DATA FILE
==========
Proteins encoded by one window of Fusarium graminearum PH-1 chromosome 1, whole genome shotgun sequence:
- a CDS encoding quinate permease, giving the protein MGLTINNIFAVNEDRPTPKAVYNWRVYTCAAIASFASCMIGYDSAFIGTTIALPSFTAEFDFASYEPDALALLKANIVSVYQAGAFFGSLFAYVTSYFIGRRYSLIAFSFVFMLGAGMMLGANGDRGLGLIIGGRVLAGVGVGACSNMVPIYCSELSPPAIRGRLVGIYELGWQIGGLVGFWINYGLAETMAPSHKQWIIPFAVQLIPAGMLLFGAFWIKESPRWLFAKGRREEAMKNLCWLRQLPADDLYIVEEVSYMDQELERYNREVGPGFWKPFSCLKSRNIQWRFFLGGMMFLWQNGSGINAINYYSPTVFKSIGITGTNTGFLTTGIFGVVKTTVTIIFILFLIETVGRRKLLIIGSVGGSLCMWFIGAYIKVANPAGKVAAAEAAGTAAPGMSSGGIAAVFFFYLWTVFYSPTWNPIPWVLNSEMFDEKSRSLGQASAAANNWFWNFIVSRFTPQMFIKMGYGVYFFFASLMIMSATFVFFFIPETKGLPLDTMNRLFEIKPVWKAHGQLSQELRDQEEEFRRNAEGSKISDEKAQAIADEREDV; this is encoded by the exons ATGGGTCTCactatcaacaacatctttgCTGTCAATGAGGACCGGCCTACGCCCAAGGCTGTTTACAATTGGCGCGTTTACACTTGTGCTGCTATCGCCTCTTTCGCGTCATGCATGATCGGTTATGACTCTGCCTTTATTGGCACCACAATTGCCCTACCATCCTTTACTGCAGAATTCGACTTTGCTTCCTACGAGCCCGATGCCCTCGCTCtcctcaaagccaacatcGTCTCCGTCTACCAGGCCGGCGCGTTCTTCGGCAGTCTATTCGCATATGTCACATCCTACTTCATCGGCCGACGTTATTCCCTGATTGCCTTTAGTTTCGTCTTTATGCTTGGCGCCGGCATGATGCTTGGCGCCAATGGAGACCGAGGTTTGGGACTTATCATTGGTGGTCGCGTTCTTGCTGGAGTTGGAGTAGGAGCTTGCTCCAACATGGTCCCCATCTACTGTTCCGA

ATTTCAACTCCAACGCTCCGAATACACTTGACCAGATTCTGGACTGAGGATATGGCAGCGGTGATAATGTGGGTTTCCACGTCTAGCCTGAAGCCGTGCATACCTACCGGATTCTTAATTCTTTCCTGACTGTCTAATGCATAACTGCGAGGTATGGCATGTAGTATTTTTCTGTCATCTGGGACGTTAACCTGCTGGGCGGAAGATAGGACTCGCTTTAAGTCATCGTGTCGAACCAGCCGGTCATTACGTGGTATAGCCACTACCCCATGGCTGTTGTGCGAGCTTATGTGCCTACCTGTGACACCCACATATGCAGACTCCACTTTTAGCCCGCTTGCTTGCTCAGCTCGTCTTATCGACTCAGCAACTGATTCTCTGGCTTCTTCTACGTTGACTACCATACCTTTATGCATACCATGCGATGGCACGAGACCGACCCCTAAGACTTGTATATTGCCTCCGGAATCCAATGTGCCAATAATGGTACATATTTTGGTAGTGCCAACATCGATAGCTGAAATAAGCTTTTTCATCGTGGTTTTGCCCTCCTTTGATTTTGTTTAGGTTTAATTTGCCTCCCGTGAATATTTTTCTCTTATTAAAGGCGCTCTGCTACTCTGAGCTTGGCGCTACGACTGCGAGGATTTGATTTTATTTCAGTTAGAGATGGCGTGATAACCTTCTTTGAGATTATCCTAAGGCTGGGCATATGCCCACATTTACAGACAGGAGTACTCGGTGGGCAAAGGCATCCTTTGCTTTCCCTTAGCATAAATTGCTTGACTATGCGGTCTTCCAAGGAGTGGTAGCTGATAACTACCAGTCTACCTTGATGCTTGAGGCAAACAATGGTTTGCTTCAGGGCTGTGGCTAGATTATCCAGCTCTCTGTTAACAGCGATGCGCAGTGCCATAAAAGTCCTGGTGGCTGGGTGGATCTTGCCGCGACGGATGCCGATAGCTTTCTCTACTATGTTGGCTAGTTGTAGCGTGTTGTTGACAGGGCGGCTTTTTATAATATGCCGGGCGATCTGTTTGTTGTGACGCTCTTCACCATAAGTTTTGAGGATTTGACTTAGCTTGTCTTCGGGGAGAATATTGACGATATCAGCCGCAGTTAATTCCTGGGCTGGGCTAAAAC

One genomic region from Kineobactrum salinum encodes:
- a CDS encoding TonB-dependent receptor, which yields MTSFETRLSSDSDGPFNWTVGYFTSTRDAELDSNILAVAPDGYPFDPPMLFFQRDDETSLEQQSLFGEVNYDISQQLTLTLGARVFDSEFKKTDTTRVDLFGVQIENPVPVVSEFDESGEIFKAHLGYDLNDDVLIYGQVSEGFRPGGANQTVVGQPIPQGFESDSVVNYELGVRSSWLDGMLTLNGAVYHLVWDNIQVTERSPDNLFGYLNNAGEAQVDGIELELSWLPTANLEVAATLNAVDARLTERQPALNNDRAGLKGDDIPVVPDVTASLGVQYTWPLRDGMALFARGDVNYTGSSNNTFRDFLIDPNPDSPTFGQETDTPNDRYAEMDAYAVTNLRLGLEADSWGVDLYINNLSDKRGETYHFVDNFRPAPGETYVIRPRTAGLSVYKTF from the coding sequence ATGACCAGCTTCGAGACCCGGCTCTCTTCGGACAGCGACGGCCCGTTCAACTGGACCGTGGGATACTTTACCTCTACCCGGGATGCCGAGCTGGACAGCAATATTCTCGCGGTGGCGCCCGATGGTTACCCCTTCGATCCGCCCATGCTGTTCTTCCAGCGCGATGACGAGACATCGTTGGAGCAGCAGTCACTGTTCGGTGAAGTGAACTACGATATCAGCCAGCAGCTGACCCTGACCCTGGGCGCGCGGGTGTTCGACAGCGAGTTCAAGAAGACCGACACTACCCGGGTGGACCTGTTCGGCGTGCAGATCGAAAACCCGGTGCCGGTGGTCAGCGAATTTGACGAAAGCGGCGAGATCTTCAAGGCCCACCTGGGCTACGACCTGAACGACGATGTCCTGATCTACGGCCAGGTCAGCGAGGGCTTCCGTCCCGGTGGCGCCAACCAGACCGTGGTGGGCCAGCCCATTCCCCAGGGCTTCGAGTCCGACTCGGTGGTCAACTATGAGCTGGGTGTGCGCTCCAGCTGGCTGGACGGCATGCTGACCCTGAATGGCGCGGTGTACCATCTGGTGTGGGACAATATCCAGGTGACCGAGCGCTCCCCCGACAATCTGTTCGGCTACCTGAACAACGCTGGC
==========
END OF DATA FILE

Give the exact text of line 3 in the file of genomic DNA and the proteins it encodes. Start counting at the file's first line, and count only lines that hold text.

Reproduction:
ATTTCAACTCCAACGCTCCGAATACACTTGACCAGATTCTGGACTGAGGATATGGCAGCGGTGATAATGTGGGTTTCCACGTCTAGCCTGAAGCCGTGCATACCTACCGGATTCTTAATTCTTTCCTGACTGTCTAATGCATAACTGCGAGGTATGGCATGTAGTATTTTTCTGTCATCTGGGACGTTAACCTGCTGGGCGGAAGATAGGACTCGCTTTAAGTCATCGTGTCGAACCAGCCGGTCATTACGTGGTATAGCCACTACCCCATGGCTGTTGTGCGAGCTTATGTGCCTACCTGTGACACCCACATATGCAGACTCCACTTTTAGCCCGCTTGCTTGCTCAGCTCGTCTTATCGACTCAGCAACTGATTCTCTGGCTTCTTCTACGTTGACTACCATACCTTTATGCATACCATGCGATGGCACGAGACCGACCCCTAAGACTTGTATATTGCCTCCGGAATCCAATGTGCCAATAATGGTACATATTTTGGTAGTGCCAACATCGATAGCTGAAATAAGCTTTTTCATCGTGGTTTTGCCCTCCTTTGATTTTGTTTAGGTTTAATTTGCCTCCCGTGAATATTTTTCTCTTATTAAAGGCGCTCTGCTACTCTGAGCTTGGCGCTACGACTGCGAGGATTTGATTTTATTTCAGTTAGAGATGGCGTGATAACCTTCTTTGAGATTATCCTAAGGCTGGGCATATGCCCACATTTACAGACAGGAGTACTCGGTGGGCAAAGGCATCCTTTGCTTTCCCTTAGCATAAATTGCTTGACTATGCGGTCTTCCAAGGAGTGGTAGCTGATAACTACCAGTCTACCTTGATGCTTGAGGCAAACAATGGTTTGCTTCAGGGCTGTGGCTAGATTATCCAGCTCTCTGTTAACAGCGATGCGCAGTGCCATAAAAGTCCTGGTGGCTGGGTGGATCTTGCCGCGACGGATGCCGATAGCTTTCTCTACTATGTTGGCTAGTTGTAGCGTGTTGTTGACAGGGCGGCTTTTTATAATATGCCGGGCGATCTGTTTGTTGTGACGCTCTTCACCATAAGTTTTGAGGATTTGACTTAGCTTGTCTTCGGGGAGAATATTGACGATATCAGCCGCAGTTAATTCCTGGGCTGGGCTAAAAC